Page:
New Zealand marks one week since mosque attack with prayers, scarves
By Tom Westbrook CHRISTCHURCH (Reuters) - New Zealanders prepared for nationwide prayers on Friday to mark one week since a mass shooting at two mosques in Christchurch killed 50 worshippers. Prime Minister Jacinda Ardern will lead thousands of mourners expected to gather at a park in front of the Al Noor mosque, where most of the victims died, for a prayer followed by two minutes of silence. Ardern, who has labelled the attack as terrorism, announced a ban on military-style semi-automatic and assault rifles under tough new gun laws on Thursday
By Tom Westbrook
CHRISTCHURCH (Reuters) - New Zealanders prepared for nationwide prayers on Friday to mark one week since a mass shooting at two mosques in Christchurch killed 50 worshippers.
Prime Minister Jacinda Ardern will lead thousands of mourners expected to gather at a park in front of the Al Noor mosque, where most of the victims died, for a prayer followed by two minutes of silence.
Ardern, who has labelled the attack as terrorism, announced a ban on military-style semi-automatic and assault rifles under tough new gun laws on Thursday.
The prime minister is expected to be accompanied in the Christchurch prayers with community leaders and other foreign dignitaries.
The Muslim call to prayer will be broadcast nationally across all free-to-air TV and radio stations.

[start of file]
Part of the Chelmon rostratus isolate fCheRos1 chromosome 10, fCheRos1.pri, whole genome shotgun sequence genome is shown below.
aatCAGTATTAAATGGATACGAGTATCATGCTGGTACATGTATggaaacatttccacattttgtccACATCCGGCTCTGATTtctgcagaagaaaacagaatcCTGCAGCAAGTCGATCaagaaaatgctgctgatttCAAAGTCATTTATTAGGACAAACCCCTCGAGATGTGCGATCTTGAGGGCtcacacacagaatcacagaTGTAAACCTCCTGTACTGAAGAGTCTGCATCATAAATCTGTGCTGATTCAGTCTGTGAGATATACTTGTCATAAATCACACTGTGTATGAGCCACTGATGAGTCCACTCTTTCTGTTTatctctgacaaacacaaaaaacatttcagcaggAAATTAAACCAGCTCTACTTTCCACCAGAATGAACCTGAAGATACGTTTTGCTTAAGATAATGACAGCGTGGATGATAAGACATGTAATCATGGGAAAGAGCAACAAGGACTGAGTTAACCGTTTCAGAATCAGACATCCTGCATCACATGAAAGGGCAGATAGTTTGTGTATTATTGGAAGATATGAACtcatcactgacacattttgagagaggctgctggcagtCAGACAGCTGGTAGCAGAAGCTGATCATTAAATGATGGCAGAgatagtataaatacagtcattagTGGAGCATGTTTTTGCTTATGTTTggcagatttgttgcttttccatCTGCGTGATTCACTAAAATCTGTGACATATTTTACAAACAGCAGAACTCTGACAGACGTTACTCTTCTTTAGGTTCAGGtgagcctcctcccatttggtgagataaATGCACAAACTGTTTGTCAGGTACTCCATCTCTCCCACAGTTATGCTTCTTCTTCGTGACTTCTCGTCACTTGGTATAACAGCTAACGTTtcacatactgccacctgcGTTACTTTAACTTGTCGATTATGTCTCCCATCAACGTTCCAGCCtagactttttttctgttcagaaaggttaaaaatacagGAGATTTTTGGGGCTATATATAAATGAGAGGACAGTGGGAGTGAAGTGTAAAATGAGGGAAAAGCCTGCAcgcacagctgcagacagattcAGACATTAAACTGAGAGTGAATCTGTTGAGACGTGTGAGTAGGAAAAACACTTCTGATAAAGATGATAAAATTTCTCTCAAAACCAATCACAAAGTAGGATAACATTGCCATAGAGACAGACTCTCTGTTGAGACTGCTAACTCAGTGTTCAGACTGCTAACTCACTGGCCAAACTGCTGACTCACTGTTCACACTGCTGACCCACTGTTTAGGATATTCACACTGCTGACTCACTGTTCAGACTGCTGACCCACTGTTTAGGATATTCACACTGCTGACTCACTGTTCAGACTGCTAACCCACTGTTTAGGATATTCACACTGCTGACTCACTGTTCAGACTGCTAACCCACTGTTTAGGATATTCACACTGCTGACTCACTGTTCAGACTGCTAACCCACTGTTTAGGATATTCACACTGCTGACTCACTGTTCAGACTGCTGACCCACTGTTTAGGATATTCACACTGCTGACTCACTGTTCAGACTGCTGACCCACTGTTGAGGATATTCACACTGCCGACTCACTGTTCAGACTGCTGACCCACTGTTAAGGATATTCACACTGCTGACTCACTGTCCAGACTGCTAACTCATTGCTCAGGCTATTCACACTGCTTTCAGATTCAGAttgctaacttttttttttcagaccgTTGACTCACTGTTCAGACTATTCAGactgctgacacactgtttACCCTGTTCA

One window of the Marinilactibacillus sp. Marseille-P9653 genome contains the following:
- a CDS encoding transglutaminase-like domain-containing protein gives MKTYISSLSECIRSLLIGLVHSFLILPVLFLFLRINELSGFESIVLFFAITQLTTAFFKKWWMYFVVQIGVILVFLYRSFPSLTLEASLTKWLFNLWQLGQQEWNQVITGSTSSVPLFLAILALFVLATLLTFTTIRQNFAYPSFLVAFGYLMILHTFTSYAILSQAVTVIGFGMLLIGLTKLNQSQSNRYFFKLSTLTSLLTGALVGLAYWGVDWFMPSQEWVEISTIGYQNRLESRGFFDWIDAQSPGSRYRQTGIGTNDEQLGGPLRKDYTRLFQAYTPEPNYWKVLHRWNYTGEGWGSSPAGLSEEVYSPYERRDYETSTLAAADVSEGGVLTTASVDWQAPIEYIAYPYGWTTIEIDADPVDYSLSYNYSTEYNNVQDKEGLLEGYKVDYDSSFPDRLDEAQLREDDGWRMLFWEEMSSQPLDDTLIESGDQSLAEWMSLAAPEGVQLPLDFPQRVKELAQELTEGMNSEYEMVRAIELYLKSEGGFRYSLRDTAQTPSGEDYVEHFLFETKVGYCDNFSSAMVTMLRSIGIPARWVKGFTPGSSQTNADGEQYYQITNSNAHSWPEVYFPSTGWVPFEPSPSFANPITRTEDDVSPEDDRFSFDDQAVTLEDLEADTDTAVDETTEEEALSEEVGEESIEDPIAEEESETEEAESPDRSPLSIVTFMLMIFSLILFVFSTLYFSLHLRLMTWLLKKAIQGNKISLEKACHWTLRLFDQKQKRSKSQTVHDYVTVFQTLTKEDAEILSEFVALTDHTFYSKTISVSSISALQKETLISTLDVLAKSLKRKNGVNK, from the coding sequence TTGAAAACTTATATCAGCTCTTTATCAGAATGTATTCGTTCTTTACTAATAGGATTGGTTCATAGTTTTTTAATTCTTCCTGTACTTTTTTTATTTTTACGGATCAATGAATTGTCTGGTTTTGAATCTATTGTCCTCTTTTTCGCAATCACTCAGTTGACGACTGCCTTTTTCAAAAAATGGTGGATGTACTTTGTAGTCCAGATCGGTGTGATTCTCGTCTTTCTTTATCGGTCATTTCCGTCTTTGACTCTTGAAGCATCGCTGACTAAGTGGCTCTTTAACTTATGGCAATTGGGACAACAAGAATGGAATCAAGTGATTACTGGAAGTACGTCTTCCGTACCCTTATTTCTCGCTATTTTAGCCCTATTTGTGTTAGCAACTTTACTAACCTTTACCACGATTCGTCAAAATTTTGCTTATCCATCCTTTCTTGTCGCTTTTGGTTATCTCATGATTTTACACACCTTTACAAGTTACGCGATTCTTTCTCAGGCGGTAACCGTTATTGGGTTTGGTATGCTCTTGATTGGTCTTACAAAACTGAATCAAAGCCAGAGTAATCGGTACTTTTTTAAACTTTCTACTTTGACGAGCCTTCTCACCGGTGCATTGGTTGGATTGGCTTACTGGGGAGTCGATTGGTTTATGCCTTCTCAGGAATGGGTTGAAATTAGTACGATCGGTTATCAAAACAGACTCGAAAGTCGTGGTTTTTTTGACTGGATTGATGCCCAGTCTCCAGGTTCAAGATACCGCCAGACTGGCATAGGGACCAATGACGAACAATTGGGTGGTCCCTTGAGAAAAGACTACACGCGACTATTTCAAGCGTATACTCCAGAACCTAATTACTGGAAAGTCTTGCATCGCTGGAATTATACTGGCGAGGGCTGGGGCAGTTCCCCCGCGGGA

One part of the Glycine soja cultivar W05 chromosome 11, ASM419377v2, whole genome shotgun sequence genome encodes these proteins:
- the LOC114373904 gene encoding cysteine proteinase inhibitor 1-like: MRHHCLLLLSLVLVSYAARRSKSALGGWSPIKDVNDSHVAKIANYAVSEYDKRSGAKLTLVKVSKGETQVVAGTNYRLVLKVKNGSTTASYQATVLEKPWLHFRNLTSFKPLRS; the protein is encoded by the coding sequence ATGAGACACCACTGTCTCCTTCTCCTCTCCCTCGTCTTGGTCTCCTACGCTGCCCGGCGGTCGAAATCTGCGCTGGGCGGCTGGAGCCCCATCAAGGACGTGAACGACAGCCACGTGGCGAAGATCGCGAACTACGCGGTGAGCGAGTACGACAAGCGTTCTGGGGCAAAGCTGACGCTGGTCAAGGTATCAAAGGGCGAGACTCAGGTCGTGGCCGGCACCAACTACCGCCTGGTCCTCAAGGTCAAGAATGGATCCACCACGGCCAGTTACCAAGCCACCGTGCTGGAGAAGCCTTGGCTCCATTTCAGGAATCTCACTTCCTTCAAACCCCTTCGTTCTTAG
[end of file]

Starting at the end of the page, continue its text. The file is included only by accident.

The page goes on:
Armed police have been guarding mosques around New Zealand since the attacks. Police said there would be a "heightened presence" on Friday to reassure those attending weekly prayers.
Candlelight vigils continued until late on Thursday across the country, while government officials worked through the night to prepare the mosque and the bodies of the deceased for a mass burial that expected after the prayers.
“All the bodies are washed. We finished around 1.30 a.m. this morning. It was our duty. After we finished there was a lot of emotion, people were crying and hugging," said a body washer in Christchurch who gave his name as Mo.
Newspapers across the country ran full-page memorials with the names of the victims, and a call for national mourning.
"A call to prayer...in unity there is strength," New Zealand Herald said on its front page.
Australian Brenton Tarrant, 28, a suspected white supremacist who was living in Dunedin, on New Zealand's South Island, has been charged with murder following the attack.
He was remanded without a plea and is due back in court on April 5, when police said he was likely to face more charges.
Twenty-eight people wounded in the attacks remain in hospital, six in intensive care.
Most victims were migrants or refugees from countries such as Pakistan, India, Malaysia, Indonesia, Turkey, Somalia, Afghanistan and Bangladesh.
Muslims account for just over 1 percent of New Zealand's population, a 2013 census showed, most of whom were born overseas.
On social media, New Zealanders of all religions were being encouraged to wear headscarves on Friday to show their support for the Muslim community.
The #headscarfforharmony movement was trending on Twitter on Friday, with people posting photos of themselves in the Muslim attire.
(Writing by Praveen Menon; Editing by Lincoln Feast)
This story has not been edited by Firstpost staff and is generated by auto-feed.
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